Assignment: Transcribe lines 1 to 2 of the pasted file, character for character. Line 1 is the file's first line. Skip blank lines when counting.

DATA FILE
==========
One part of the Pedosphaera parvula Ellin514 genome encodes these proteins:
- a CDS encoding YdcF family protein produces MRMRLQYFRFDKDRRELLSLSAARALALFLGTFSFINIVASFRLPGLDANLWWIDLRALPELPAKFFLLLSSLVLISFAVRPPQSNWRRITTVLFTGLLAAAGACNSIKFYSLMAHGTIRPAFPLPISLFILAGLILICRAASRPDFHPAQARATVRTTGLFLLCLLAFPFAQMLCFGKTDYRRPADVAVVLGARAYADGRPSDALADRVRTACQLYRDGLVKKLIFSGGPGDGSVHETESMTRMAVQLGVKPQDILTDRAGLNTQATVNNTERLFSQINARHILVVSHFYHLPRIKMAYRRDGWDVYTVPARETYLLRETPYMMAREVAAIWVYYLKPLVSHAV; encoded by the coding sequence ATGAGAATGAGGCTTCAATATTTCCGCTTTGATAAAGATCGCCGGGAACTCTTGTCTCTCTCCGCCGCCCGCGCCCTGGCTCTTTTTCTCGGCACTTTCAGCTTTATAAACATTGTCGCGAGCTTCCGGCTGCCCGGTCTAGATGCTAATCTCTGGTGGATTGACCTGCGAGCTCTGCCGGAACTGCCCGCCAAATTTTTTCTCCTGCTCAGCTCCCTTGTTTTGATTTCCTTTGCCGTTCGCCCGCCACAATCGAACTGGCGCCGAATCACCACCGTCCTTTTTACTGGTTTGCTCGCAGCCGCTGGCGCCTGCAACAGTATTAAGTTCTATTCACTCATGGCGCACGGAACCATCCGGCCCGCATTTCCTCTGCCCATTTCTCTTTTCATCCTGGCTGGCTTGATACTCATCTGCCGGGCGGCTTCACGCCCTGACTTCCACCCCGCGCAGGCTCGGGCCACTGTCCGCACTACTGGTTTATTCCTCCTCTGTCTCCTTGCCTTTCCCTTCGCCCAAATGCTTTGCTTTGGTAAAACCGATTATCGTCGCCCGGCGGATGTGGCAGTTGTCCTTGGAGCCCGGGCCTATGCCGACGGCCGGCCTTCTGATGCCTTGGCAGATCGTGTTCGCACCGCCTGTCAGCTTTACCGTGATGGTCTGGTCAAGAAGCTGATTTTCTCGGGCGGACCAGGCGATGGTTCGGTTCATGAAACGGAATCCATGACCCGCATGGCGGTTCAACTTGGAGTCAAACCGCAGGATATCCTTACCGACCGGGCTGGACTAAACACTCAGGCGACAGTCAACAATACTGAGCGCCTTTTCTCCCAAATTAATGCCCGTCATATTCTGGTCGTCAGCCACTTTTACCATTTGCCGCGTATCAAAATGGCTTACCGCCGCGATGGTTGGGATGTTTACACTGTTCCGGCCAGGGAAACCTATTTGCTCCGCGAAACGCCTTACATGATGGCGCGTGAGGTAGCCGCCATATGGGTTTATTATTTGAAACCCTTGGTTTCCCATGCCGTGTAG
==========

One part of the Pedosphaera parvula Ellin514 genome encodes these proteins:
- a CDS encoding YdcF family protein produces MRMRLQYFRFDKDRRELLSLSAARALALFLGTFSFINIVASFRLPGLDANLWWIDLRALPELPAKFFLLLSSLVLISFAVRPPQSNWRRITTVLFTGLLAAAGACNSIKFYSLMAHGTIRPAFPLPISLFILAGLILICRAASRPDFHPAQARATVRTTGLFLLCLLAFPFAQMLCFGKTDYRRPADVAVVLGARAYADGRPSDALADRVRTACQLYRDGLVKKLIFSGGPGDGSVHETESMTRMAVQLGVKPQDILTDRAGLNTQATVNNTERLFSQINARHILVVSHFYHLPRIKMAYRRDGWDVYTVPARETYLLRETPYMMAREVAAIWVYYLKPLVSHAV; encoded by the coding sequence ATGAGAATGAGGCTTCAATATTTCCGCTTTGATAAAGATCGCCGGGAACTCTTGTCTCTCTCCGCCGCCCGCGCCCTGGCTCTTTTTCTCGGCACTTTCAGCTTTATAAACATTGTCGCGAGCTTCCGGCTGCCCGGTCTAGATGCTAATCTCTGGTGGATTGACCTGCGAGCTCTGCCGGAACTGCCCGCCAAATTTTTTCTCCTGCTCAGCTCCCTTGTTTTGATTTCCTTTGCCGTTCGCCCGCCACAATCGAACTGGCGCCGAATCACCACCGTCCTTTTTACTGGTTTGCTCGCAGCCGCTGGCGCCTGCAACAGTATTAAGTTCTATTCACTCATGGCGCACGGAACCATCCGGCCCGCATTTCCTCTGCCCATTTCTCTTTTCATCCTGGCTGGCTTGATACTCATCTGCCGGGCGGCTTCACGCCCTGACTTCCACCCCGCGCAGGCTCGGGCCACTGTCCGCACTACTGGTTTATTCCTCCTCTGTCTCCTTGCCTTTCCCTTCGCCCAAATGCTTTGCTTTGGTAAAACCGATTATCGTCGCCCGGCGGATGTGGCAGTTGTCCTTGGAGCCCGGGCCTATGCCGACGGCCGGCCTTCTGATGCCTTGGCAGATCGTGTTCGCACCGCCTGTCAGCTTTACCGTGATGGTCTGGTCAAGAAGCTGATTTTCTCGGGCGGACCAGGCGATGGTTCGGTTCATGAAACGGAATCCATGACCCGCATGGCGGTTCAACTTGGAGTCAAACCGCAGGATATCCTTACCGACCGGGCTGGACTAAACACTCAGGCGACAGTCAACAATACTGAGCGCCTTTTCTCCCAAATTAATGCCCGTCATATTCTGGTCGTCAGCCACTTTTACCATTTGCCGCGTATCAAAATGGCTTACCGCCGCGATGGTTGGGATGTTTACACTGTTCCGGCCAGGGAAACCTATTTGCTCCGCGAAACGCCTTACATGATGGCGCGTGAGGTAGCCGCCATATGGGTTTATTATTTGAAACCCTTGGTTTCCCATGCCGTGTAG